During the 19th Party Congress of the Chinese Communist Party (CCP), those senior leaders in different departments of the party — who seldom step forward for the public’s attention — have been hosting a series of press conferences and directly answering reporters’ questions. Some of these press conferences have also been broadcast live online.
Although most of the reporters who have been allowed to report the Congress are from China’s state media, and thus refrained from asking critical questions, the once-every-five-year National Congress still gave observers of China a rare chance to peek behind the thick curtain of the party, which functions like a black box most of the time.
On October 20, for example, Zhang Yijiong, the executive deputy head of the United Front Work Department (UFWD), showed up in a press conference on the sidelines of the CCP’s 19th National Party Congress and introduced the UFWD. He explained that “the United Front is the political coalition of all parties, all walks of life, all ethnic groups, and all associations.”
As it’s hard to grasp the essence of the UFWD’s role through Zhang’s ambiguous rhetoric, it is worthwhile to take a closer look at the department. In fact, the UFWD is one of five departments directly under the CCP Central Committee. (The other four are the Propaganda Department, the International [Liaison] Department, the Organization Department and the Central Commission for Discipline Inspection.) The UFWD plays a low-profile but important role that is easily overlooked by people outside of the party.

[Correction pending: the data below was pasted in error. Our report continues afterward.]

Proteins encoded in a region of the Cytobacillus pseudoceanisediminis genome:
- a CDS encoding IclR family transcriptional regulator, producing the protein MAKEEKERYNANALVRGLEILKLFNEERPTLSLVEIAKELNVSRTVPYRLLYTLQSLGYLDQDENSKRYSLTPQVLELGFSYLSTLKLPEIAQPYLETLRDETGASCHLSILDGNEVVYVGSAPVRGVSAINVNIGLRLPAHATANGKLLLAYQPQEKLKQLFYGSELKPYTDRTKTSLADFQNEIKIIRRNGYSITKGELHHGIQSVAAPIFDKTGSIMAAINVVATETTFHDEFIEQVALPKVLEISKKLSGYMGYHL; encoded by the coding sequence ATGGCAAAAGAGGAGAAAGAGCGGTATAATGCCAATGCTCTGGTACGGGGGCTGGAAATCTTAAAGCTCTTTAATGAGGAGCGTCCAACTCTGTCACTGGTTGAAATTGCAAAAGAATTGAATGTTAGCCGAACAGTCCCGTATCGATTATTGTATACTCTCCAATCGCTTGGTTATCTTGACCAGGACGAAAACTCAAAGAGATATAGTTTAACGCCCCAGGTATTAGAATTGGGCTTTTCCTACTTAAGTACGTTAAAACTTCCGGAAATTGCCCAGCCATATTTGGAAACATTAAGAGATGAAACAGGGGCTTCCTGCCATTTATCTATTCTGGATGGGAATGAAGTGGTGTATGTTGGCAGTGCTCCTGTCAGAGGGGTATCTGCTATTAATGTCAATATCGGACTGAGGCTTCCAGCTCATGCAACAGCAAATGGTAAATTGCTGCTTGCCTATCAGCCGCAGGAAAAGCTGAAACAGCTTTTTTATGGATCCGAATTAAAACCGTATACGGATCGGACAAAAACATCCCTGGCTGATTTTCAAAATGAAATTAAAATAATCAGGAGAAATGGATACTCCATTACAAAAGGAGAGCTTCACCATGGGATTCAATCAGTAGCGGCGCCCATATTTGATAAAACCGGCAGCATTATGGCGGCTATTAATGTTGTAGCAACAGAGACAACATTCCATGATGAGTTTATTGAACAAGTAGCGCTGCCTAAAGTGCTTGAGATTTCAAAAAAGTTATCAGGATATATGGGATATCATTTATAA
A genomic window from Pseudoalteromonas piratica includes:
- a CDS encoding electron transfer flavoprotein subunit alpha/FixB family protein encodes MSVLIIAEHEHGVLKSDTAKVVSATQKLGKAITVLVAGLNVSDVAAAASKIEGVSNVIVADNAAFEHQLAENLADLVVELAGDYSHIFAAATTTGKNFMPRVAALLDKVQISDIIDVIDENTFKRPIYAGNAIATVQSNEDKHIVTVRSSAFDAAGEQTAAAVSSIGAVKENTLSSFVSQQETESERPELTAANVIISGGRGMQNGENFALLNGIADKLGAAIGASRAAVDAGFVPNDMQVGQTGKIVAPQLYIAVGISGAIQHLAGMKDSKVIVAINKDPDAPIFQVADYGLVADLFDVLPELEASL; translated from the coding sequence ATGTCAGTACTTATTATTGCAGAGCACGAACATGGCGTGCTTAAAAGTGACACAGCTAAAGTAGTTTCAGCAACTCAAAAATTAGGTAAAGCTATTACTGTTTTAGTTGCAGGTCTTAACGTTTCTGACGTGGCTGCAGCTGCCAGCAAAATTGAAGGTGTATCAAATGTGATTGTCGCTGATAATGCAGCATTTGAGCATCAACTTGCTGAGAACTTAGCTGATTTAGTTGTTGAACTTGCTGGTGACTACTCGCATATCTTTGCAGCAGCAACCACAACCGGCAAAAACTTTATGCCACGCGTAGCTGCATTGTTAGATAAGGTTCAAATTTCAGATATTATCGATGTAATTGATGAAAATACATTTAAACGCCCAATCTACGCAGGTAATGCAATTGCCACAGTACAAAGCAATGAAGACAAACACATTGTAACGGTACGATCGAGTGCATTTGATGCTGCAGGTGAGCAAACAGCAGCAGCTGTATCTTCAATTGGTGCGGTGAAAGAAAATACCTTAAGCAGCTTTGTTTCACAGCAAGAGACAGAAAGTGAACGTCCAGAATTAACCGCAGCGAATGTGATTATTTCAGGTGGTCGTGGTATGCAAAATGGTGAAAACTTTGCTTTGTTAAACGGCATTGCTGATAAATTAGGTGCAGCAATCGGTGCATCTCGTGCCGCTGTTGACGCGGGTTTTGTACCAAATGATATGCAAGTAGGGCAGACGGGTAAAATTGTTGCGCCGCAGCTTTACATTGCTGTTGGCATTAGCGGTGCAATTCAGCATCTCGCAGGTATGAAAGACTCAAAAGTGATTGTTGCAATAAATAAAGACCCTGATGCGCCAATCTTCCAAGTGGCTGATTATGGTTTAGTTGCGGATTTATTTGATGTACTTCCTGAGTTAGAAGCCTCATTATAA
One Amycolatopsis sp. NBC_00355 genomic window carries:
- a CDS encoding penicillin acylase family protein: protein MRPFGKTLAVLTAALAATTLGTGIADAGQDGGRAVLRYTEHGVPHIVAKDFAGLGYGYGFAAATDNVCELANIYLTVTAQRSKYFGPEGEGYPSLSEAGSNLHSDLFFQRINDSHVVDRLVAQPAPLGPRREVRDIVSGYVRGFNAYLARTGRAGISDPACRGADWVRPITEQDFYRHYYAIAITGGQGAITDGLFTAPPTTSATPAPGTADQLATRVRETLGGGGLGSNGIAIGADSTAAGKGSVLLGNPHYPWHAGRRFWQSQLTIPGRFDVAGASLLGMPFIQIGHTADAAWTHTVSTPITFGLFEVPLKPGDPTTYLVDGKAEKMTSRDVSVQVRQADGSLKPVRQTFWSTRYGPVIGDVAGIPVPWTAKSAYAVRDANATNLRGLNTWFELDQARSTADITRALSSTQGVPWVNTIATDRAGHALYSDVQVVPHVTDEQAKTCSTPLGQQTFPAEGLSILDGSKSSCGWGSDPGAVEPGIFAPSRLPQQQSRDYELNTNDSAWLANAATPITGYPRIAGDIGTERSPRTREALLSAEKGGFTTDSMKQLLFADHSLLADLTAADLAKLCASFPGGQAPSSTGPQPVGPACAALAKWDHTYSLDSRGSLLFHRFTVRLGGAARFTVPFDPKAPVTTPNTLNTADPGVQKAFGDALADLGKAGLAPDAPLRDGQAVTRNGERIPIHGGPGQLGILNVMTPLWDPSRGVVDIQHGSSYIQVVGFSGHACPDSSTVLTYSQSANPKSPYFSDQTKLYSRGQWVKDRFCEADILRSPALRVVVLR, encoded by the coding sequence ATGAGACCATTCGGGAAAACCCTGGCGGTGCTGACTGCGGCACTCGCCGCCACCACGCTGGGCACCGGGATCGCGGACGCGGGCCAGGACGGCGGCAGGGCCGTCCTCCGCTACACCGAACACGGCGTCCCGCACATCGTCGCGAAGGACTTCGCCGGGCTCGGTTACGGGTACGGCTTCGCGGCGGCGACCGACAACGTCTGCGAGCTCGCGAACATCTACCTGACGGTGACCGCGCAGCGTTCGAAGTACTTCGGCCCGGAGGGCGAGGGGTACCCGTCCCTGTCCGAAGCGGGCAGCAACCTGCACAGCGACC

A Brief History of the UFWD
To understand what the UFWD is, it is necessary to understand the United Front (UF) and the political logic behind it.
The idea of the UF originated from Leninism. Leninism held that people were divided by class and the communist was the representative of the proletarians; the communist’s goal was to overthrow the capitalism oppressing the proletarians and achieve socialism and finally communism. However, to achieve this final goal, the communist could use some temporary expedients, such as allying with more minor enemies against the major target.
From this came the idea of the United Front.
In 1924, the newborn CCP quickly put this Leninist idea into practice by allying with the Kuomintang (KMT), hoping to eat the KMT away from within. Although the first UF with the KMT failed in 1927, Mao Zedong inherited the idea and argued that the CCP should take full advantage of the UF to expand the party. During the Chinese civil war, for example, the CCP used the UF to recruit all social forces as long as they opposed the KMT.
After the foundation of the People’s Republic of China (PRC), as the direct and major enemies of the CCP — the KMT — had been defeated. Those who used to be allied with the CCP under the UF, such as the bourgeoisie, intellectuals, and religious groups, gradually became the object of dictatorship.
In the Deng Xiaoping era, the focus of the UFWD shifted back to alliance with non-party members, particularly those from Hong Kong, Macao, and Taiwan. Since Xi Jinping came into office, he has expanded the UFWD’s responsibility even wider.
The Structure of the UFWD
According to its website, the UFWD is composed of four functional offices (the General Office, the Policy Research Office, the Party Committee, and the Retired Cadres Office) and nine specialized bureaus, two of which have been created under Xi’s administration.